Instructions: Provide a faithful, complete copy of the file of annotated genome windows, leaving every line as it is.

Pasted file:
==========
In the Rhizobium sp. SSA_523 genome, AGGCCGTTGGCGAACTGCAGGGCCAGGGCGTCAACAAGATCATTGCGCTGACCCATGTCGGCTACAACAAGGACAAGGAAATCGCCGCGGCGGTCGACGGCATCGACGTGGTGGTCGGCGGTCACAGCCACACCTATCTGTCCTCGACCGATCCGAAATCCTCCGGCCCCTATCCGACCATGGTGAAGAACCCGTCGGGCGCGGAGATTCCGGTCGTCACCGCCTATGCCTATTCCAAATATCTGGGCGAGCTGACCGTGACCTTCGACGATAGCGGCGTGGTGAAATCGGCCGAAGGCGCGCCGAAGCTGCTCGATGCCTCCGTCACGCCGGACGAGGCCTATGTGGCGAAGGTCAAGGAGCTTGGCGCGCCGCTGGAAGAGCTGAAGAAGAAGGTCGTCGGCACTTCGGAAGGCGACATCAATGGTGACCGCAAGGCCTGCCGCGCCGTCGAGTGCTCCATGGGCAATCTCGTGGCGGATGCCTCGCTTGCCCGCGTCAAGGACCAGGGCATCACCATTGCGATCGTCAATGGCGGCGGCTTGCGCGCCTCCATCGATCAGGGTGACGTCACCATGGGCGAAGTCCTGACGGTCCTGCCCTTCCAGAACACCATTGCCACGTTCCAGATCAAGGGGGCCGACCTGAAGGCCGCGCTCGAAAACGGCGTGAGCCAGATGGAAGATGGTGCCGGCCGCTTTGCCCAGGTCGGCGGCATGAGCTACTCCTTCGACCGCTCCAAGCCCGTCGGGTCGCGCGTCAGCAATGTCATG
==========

In the Rhizobium sp. SSA_523 genome, AGGCCGTTGGCGAACTGCAGGGCCAGGGCGTCAACAAGATCATTGCGCTGACCCATGTCGGCTACAACAAGGACAAGGAAATCGCCGCGGCGGTCGACGGCATCGACGTGGTGGTCGGCGGTCACAGCCACACCTATCTGTCCTCGACCGATCCGAAATCCTCCGGCCCCTATCCGACCATGGTGAAGAACCCGTCGGGCGCGGAGATTCCGGTCGTCACCGCCTATGCCTATTCCAAATATCTGGGCGAGCTGACCGTGACCTTCGACGATAGCGGCGTGGTGAAATCGGCCGAAGGCGCGCCGAAGCTGCTCGATGCCTCCGTCACGCCGGACGAGGCCTATGTGGCGAAGGTCAAGGAGCTTGGCGCGCCGCTGGAAGAGCTGAAGAAGAAGGTCGTCGGCACTTCGGAAGGCGACATCAATGGTGACCGCAAGGCCTGCCGCGCCGTCGAGTGCTCCATGGGCAATCTCGTGGCGGATGCCTCGCTTGCCCGCGTCAAGGACCAGGGCATCACCATTGCGATCGTCAATGGCGGCGGCTTGCGCGCCTCCATCGATCAGGGTGACGTCACCATGGGCGAAGTCCTGACGGTCCTGCCCTTCCAGAACACCATTGCCACGTTCCAGATCAAGGGGGCCGACCTGAAGGCCGCGCTCGAAAACGGCGTGAGCCAGATGGAAGATGGTGCCGGCCGCTTTGCCCAGGTCGGCGGCATGAGCTACTCCTTCGACCGCTCCAAGCCCGTCGGGTCGCGCGTCAGCAATGTCATG